Voters must be over 18 and citizens of France. Overseas French citizens also have the right to vote.
Voters select for a President and individual members of Assemblée Generale. Separate elections are also held for governments (region, department, council).
Voting is not compulsory, but it is generally quick and easy. A week before, voters receive an envelope containing pamphlets outlining each candidate’s position.
On voting day, small pieces of paper are laid out with each candidate/party name on separate pieces of paper. Voters collect all the papers, go into a covered booth and put the paper with the candidate of their choice in a little envelope, while throwing out the other candidates’s chits of paper in a nearby dustbin. (If you are really curious, you have peek into the dustbin to see which candidate is seemingly not being voted for.)
There is no voting confusion here since there is nothing to checkmark, hanging chads, etc., just a slip of paper with the candidate’s name in an envelope. As such, votes are counted by hand in France. (It is, however, not great for the environment with all that wasted paper!)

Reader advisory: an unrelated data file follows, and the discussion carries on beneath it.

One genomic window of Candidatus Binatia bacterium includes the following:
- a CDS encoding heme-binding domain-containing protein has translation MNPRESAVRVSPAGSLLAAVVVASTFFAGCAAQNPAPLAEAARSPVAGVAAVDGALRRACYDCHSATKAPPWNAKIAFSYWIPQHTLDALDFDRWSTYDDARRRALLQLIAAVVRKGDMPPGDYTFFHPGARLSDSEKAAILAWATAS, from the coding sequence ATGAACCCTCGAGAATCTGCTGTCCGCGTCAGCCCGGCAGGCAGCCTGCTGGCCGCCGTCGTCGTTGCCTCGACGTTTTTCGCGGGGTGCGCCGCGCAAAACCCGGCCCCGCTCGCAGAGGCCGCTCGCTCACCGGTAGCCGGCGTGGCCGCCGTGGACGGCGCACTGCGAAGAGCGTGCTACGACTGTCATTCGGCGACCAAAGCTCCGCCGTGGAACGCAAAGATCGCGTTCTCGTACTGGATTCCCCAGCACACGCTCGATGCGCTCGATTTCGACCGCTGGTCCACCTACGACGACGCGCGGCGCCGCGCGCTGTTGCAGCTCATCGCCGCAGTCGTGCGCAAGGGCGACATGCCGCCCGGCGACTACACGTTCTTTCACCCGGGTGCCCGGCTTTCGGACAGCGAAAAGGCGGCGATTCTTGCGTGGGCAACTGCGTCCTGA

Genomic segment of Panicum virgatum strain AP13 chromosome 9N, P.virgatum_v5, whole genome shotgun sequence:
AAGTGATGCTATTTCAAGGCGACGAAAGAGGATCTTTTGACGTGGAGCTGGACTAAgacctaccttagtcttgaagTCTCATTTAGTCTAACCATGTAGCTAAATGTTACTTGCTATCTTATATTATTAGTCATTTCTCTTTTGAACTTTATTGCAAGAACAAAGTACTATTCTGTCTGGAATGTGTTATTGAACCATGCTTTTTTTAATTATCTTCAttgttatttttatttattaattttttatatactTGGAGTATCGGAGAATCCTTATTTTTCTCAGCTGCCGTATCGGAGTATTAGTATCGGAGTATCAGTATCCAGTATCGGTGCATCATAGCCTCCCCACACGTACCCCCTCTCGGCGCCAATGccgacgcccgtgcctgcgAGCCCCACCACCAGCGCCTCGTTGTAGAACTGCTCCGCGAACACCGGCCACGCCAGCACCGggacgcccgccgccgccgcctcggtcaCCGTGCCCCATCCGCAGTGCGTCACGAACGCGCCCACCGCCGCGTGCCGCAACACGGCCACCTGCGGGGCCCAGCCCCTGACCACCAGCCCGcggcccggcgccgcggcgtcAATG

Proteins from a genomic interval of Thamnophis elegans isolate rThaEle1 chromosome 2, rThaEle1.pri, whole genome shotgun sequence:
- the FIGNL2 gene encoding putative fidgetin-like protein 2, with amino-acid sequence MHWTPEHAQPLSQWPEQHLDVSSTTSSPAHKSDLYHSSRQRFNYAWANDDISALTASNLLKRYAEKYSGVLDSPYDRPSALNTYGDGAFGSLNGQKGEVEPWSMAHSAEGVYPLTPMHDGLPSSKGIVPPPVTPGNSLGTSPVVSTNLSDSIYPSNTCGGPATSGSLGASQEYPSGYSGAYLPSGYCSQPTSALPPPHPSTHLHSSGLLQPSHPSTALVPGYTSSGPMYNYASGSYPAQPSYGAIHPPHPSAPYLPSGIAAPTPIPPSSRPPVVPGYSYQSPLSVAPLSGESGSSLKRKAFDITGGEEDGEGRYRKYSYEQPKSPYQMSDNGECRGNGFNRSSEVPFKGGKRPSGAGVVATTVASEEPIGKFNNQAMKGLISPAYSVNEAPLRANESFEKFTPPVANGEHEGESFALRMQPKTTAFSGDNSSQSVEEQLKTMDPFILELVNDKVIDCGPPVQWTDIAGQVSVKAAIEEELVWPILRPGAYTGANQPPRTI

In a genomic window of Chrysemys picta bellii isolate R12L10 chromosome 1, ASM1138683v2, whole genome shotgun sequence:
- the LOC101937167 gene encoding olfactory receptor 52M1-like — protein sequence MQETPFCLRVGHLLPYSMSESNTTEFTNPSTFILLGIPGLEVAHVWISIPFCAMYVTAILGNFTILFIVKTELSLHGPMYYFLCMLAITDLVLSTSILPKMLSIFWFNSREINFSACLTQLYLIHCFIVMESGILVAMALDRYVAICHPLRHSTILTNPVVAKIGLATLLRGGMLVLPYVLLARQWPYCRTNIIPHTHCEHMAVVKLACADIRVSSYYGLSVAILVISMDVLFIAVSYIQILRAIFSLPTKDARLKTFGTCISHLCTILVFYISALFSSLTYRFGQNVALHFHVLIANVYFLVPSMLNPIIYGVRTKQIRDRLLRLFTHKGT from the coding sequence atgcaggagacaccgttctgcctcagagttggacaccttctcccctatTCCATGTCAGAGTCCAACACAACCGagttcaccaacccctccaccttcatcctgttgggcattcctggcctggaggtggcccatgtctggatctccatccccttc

A form of protest during the vote is to turn in a vote blanc, meaning “white (blank) vote”.
9. The Official Residence of the French President
The official residence of the French president is the Palais de l’Elysées in Paris, (i.e. the French version of the White House).
It was initially purchased by King Louis XV as a residence for his mistress, the Madame de Pompadour, before eventually becoming state property. You can read more about the Palais de l’Elysées (and its questionable decor) here.
France has 6th largest economy in the world behind U.S., China, Japan, Germany and India, and the 2nd largest in Europe, and the 2nd largest in Europe. France is part of the European Union, and uses the Euro as currency.
11. Taxes in France
Approximately 57% of GDP is coming from France’s Public sector spending. That means more than ½ of the spending in France’s economy is coming from the government (per the Office of the French Prime Minister).